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Singer Peggy Lee dead of heart attack at 81



LOS ANGELES, California (CNN) -- Singer Peggy Lee -- the sultry-throated pillar of pop music from the '40s to the '60s who is known for "Fever" and scores of other jazzy, bluesy hits -- died at her home Monday in Bel Air, California.

The announcement was made in a statement from her daughter on the singer's Web site -- peggylee.com.

Lee, who was 81, was a composer and a singer; she recorded hundreds of songs, wrote many others and was hailed by audiences throughout the country and world. She won a Grammy award and an Oscar nomination.

The cause of death "has preliminarily been determined as a myocardial infarction, a result of the stroke she suffered three years ago," according to the Web site.

Of Norwegian and Swedish ancestry, Peggy Lee was born Norma Deloris Egstrom in Jamestown, North Dakota, a farm town on the Great Plains, on May 26, 1920, the seventh of eight children.

After singing with the high school glee club, the church choir, and semi-professional college bands, Norma headed for Hollywood after she graduated from high school in 1938.

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But she eventually found work as a singer close to home at radio station WDAY in Fargo, North Dakota, whose manager, Ken Kennedy, named her Peggy Lee.

Peggy Lee came up with "the soft and cool style" that became her trademark in Palm Springs, California, at the Doll House.

"Unable to shout above the clamor of the Doll House audience, Miss Lee tried to snare its attention by lowering her voice. The softer she sang the quieter the audience became. She has never forgotten the secret, and it has given her style its distinctive combination of the delicate and the driving, the husky and the purringly seductive," according to a biography on the Web site.

Lee joined Benny Goodman's band -- the most famous swing band of the era -- in July 1941, when the band was at the height of its popularity, and for over two years she toured the United States with it.

A number of biographies detail her accomplishments:

-- In July 1942, Lee recorded her first smash hit, "Why Don't You Do Right?" It sold over 1,000,000 copies and made her famous. In March 1943, Peggy Lee married Dave Barbour, the guitarist in Goodman's band.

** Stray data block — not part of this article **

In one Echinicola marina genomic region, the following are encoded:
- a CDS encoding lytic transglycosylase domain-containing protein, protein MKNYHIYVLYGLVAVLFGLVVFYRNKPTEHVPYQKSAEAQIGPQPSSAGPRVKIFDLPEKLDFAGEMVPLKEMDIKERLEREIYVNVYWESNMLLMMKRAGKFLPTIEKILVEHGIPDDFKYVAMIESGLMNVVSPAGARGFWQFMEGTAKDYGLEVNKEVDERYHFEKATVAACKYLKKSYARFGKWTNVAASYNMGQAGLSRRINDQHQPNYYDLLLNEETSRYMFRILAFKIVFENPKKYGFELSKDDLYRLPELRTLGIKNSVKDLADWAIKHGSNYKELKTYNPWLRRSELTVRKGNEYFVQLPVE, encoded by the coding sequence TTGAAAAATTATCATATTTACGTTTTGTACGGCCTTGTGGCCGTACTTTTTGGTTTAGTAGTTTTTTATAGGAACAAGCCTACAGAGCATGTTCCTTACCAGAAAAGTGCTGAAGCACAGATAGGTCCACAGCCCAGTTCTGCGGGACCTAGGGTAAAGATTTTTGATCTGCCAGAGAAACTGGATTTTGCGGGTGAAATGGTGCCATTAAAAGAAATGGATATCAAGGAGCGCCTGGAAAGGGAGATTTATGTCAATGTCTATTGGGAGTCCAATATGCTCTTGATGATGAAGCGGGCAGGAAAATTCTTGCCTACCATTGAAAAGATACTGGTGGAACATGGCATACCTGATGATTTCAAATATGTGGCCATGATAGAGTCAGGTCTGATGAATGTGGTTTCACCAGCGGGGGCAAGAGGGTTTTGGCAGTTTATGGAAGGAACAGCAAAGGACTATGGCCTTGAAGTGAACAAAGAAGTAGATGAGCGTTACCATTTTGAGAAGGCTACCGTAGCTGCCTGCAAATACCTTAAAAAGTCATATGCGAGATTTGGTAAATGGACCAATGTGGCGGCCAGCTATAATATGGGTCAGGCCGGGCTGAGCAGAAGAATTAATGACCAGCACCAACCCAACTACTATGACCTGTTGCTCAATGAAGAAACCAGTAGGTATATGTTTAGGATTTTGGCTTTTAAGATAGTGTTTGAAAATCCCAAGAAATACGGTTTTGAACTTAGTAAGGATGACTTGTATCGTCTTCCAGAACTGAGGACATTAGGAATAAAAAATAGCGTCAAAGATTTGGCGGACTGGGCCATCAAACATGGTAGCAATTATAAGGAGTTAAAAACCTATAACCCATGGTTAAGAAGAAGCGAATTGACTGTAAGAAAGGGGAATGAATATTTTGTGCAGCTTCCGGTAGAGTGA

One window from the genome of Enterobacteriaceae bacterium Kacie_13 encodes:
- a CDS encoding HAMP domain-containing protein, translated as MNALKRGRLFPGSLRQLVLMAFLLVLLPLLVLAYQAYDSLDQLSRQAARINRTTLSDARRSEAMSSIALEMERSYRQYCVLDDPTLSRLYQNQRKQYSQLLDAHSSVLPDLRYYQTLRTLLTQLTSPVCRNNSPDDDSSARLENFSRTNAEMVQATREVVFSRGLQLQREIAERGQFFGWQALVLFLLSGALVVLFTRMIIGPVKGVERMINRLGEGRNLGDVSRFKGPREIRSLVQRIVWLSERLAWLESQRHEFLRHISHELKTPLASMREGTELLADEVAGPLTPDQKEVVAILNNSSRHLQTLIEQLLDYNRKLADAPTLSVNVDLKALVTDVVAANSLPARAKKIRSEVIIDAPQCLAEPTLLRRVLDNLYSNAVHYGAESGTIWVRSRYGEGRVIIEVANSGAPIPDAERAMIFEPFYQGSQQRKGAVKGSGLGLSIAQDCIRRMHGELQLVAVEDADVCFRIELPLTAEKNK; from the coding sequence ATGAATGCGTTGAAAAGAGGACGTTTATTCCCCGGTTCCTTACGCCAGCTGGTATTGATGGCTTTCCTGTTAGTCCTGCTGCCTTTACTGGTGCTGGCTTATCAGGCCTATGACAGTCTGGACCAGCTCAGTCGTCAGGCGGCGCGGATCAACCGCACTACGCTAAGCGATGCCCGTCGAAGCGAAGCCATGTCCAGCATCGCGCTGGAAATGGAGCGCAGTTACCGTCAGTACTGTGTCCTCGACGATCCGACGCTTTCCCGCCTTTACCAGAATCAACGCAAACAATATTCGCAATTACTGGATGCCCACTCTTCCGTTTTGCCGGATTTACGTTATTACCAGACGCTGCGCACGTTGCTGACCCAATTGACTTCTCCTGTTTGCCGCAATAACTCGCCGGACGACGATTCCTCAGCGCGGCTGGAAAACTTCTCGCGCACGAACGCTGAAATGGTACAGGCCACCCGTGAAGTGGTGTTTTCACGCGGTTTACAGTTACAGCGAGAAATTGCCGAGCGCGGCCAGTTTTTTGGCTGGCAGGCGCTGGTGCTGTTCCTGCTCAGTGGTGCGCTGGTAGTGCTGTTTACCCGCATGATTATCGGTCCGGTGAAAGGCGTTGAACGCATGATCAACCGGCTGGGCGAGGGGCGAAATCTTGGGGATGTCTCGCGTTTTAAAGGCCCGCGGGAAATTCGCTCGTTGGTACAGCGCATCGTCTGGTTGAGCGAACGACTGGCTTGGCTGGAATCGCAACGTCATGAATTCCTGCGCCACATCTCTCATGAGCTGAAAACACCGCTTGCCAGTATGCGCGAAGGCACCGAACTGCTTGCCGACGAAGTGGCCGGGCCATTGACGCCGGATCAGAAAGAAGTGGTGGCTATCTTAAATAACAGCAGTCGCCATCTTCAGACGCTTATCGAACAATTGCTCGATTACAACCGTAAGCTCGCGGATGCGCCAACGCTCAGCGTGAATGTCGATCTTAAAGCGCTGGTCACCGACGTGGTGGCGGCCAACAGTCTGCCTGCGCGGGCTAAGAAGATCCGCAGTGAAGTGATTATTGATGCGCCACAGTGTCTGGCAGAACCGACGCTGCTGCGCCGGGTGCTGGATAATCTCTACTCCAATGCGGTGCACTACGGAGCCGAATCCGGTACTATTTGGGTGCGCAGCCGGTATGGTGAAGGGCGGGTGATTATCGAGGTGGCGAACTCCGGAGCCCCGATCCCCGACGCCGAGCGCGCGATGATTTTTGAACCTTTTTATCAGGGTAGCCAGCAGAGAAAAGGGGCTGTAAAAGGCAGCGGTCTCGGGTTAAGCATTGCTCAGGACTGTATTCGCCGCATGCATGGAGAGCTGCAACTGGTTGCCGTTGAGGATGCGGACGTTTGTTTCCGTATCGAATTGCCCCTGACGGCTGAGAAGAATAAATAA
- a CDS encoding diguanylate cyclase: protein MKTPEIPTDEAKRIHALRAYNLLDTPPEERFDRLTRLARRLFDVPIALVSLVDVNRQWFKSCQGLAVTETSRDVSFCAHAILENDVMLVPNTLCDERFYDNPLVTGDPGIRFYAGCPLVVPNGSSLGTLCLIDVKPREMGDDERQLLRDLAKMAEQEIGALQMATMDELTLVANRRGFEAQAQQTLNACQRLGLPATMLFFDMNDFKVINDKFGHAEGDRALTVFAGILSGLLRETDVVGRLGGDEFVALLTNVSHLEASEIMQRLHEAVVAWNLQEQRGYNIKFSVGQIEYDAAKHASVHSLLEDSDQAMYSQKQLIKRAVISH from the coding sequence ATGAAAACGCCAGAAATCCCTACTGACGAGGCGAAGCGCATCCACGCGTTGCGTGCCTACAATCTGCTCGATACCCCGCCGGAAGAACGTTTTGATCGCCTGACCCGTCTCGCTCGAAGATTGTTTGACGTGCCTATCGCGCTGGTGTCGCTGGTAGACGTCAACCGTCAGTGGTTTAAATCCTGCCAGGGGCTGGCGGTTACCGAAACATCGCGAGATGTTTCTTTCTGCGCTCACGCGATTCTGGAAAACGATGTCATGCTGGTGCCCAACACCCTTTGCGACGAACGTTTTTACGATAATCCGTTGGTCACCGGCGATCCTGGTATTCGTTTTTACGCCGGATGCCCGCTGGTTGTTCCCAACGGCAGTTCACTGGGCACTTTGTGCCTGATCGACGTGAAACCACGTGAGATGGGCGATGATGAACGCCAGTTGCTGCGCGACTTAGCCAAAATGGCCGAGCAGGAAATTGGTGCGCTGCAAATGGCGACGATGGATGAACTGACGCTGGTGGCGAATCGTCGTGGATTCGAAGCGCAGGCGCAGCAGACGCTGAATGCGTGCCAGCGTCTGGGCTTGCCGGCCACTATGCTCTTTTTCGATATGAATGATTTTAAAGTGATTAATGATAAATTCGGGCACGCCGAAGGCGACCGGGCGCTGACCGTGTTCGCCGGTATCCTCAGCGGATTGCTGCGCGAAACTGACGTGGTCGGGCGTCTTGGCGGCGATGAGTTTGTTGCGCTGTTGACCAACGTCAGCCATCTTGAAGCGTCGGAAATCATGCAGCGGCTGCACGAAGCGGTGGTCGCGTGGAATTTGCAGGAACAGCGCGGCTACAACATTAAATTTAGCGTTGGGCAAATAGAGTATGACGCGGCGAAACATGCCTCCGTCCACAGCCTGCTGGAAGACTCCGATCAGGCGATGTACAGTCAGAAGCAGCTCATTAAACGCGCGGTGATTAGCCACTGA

-- In 1944, she began to record for Capitol Records, for whom she produced a long string of hits, many of them with lyrics and music by Lee and Barbour.

-- In 1953 she played a featured role opposite Danny Thomas in Warner Brothers' remake of the early Al Jolson talking picture, "The Jazz Singer," and won praise from a critic of the "New York World-Telegram and Sun" for "a very promising start on a movie career" as "a poised and ingratiating ingenue."

Her performance as a despondent and alcoholic blues singer in "Pete Kelly's Blues" (Warner Brothers, 1955) won her a nomination from the Academy of Motion Picture Arts and Sciences.

Lee has not only appeared in motion pictures but she has also written music and lyrics for them. She wrote the theme music for "Johnny Guitar" (Republic, 1954) and for "About Mrs. Leslie" (Paramount, 1954).

She contributed the musical score to two George Pal cartoon features, "Tom Thumb" (MGM, 1958) and "The Time Machine" (MGM, 1960), and wrote the lyrics and supplied several voices for the Walt Disney full-length animated cartoon "Lady and the Tramp" (Buena Vista, 1955). For "Anatomy of a Murder" (Columbia, 1959), she wrote the lyrics for "I'm Gonna Go Fishin'" to music by Duke Ellington.

Among her other recordings were "I'm a Woman," "Lover," Pass Me By," "Where or When," "The Way You Look Tonight," "Big Spender" and "Is That All There Is?" which earned her a Grammy award for best contemporary vocal performance in 1969.

But Lee was perhaps best known for the sultry simpleness and slow finger-snaps of "Fever," released in 1958. The song earned her four Grammy nominations that year, debut of the recording industry awards.

Lee was married four times and is survived by her daughter, three grandchildren and three great-grandchildren.



 
 
 
 



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